Buckeyes Didn’t Sign Jack Miller, CJ Stroud To Have One Transfer

Jack Miller CJ Stroud Ohio State Buckeyes Quarterbacks

Roughly 200 quarterbacks have transferred from FBS programs over the last two seasons, and the gamut runs from former 5-star recruits to walk-ons.

It is the rare program that has yet to be impacted by it.

Ohio State, of course, is not one of those rare programs.

Joe Burrow, Tate Martell, Matthew Baldwin, and Kory Curtis have all transferred out, while Justin Fields, Gunnar Hoak, and Jagger LaRoe have all transferred in.

There have always been transfers in college football — especially at quarterback, but the transfer portal has now made it easier and more player-friendly to transfer.

Coaches understand that generally only one quarterback is going to get enough snaps to be happy. And when the starting quarterback is an underclassman, that just means an extra year of two or waiting for the guys behind him. Not everybody has that kind of patience anymore, which is why the portal is so loaded up right now.

Because of the transfers of Martell and Baldwin, as well as the departure of Dwayne Haskins to the NFL, the Buckeyes entered 2019 with just two scholarship quarterbacks. They eventually added a third via the portal in former Kentucky quarterback Gunnar Hoak, but Ohio State head coach Ryan Day’s ideal situation is to always have four scholarship quarterbacks on the roster.

That plan is getting harder and harder to accomplish because of the transferring, but he managed to meet that goal for this coming season by signing two quarterbacks — Jack Miller and CJ Stroud — in the 2020 recruiting class.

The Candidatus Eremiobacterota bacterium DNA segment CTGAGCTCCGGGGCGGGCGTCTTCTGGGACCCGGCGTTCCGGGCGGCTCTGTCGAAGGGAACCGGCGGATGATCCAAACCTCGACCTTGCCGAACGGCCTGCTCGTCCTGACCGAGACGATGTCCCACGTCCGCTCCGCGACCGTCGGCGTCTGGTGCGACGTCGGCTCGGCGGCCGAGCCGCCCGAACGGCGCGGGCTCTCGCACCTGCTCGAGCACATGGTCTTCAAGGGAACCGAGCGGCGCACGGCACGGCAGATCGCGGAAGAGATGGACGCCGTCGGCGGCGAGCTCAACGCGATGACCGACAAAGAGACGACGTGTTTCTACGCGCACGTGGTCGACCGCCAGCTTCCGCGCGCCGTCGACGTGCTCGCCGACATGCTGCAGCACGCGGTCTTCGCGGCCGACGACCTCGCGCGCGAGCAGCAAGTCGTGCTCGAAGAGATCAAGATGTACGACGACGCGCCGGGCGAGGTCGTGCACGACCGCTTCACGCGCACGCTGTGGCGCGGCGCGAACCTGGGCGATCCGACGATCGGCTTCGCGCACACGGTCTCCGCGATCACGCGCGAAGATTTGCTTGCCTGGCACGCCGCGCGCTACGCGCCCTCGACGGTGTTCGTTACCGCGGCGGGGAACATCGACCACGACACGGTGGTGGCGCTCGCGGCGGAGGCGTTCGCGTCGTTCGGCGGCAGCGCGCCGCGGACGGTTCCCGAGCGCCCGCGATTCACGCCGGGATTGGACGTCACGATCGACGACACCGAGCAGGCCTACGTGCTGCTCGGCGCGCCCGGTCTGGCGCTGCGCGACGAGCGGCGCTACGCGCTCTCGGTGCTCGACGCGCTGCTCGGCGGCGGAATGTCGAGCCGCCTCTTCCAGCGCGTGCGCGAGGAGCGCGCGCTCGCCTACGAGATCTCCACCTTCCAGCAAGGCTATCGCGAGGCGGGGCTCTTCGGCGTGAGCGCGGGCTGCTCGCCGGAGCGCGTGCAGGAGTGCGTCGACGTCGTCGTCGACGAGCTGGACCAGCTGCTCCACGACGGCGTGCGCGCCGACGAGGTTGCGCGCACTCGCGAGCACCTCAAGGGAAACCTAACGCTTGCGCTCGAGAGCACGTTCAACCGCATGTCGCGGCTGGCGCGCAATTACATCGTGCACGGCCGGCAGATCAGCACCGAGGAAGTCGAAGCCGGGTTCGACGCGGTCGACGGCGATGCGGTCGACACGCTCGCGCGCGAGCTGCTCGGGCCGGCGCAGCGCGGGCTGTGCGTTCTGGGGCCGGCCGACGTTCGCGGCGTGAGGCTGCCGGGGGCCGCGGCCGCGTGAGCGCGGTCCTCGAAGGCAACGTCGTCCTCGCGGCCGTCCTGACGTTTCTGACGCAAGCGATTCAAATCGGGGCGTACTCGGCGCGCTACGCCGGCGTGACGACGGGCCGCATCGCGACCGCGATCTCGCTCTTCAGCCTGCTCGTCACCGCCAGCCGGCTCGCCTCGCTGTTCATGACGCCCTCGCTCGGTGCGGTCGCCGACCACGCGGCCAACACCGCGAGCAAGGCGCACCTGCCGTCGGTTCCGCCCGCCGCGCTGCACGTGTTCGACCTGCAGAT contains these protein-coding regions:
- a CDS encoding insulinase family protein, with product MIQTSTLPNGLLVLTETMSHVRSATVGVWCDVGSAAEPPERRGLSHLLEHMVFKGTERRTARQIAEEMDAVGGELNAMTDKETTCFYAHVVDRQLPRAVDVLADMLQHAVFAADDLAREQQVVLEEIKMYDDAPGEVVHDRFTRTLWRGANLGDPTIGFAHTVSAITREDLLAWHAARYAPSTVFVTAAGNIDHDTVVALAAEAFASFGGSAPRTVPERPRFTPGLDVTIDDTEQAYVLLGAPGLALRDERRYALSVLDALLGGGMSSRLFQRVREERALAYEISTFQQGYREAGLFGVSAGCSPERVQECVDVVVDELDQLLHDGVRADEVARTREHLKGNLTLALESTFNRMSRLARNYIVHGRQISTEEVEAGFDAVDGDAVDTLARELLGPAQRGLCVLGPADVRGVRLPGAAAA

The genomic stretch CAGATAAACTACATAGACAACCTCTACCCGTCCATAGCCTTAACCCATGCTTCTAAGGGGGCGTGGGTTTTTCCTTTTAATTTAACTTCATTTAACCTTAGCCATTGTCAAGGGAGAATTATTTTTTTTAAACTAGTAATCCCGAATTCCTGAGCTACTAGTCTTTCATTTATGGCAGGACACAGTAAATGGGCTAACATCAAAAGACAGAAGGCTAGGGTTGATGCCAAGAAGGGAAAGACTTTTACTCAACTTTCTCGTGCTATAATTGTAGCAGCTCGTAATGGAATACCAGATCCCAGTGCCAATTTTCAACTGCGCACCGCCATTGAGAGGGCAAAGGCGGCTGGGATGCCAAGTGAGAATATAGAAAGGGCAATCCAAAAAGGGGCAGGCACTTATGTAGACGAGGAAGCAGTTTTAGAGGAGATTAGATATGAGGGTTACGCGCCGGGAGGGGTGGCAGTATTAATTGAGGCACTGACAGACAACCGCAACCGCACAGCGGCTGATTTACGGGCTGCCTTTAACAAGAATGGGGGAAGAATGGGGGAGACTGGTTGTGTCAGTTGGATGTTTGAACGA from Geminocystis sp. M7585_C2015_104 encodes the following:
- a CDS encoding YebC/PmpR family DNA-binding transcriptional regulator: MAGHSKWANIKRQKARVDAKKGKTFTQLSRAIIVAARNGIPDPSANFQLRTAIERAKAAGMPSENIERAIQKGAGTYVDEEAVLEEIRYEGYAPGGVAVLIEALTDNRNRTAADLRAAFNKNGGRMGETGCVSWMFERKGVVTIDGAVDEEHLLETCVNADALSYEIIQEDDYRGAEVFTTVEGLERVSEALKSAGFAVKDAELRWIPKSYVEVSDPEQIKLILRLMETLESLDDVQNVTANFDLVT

Miller had been committed to Day and the Buckeyes while Urban Meyer was still the head coach. Chasing another quarterback like Stroud while Miller had been loyal for so long could have backfired, but for Day this has always been about improving the numbers.

There is also the thought that in today’s game you need as many quarterbacks as you can get because some of them are going to be transferring in a year or two.

According to Day, however, they don’t sign quarterbacks with the idea that they may transfer.

“No, what we tell them is that we expect them to be here and graduate. That’s what we expect, Day said. “In this day and age, I know that the transfer portal is in there, but that’s not even a conversation. That’s not even something we bring up. It’s about coming in here, competing, winning a job and getting your degree and going on to do great things. That’s it.

“Everybody knows they’re going to have to compete, and the only thing I can guarantee is that there’s going to be two or three other guys in the room, really good players — because they’re getting recruited by Ohio State — that they’re going to have to compete against.”

There are different levels of players signed every year. Some are signed with the coaches knowing they’ll be able to contribute from game one, and there are other players who are signed with the coaches knowing that there will need to be a year or two of development before the production starts coming.

But they don’t sign players expecting to lose them in a year or two. Instead, they work with each player, intending to develop them to the point where they can contribute and then become a starter.

“That’s the promise you make in recruiting — we’re going to do everything we can to develop you,” Day said. “And yeah, I think this offense is very quarterback friendly, and when you look at our history and the past, what we’ve done here, having Dwayne and seeing what Joe did and Justin being in New York City, I think it speaks for itself.

“I think it’s exciting, and not being able to have to start right away is a good thing. I think it’s good when you can get developed. Those guys will be enrolled in school, they’ll get going with Mick on the mat drills and everything else, and then before you know it we’re in spring ball and we go from there.”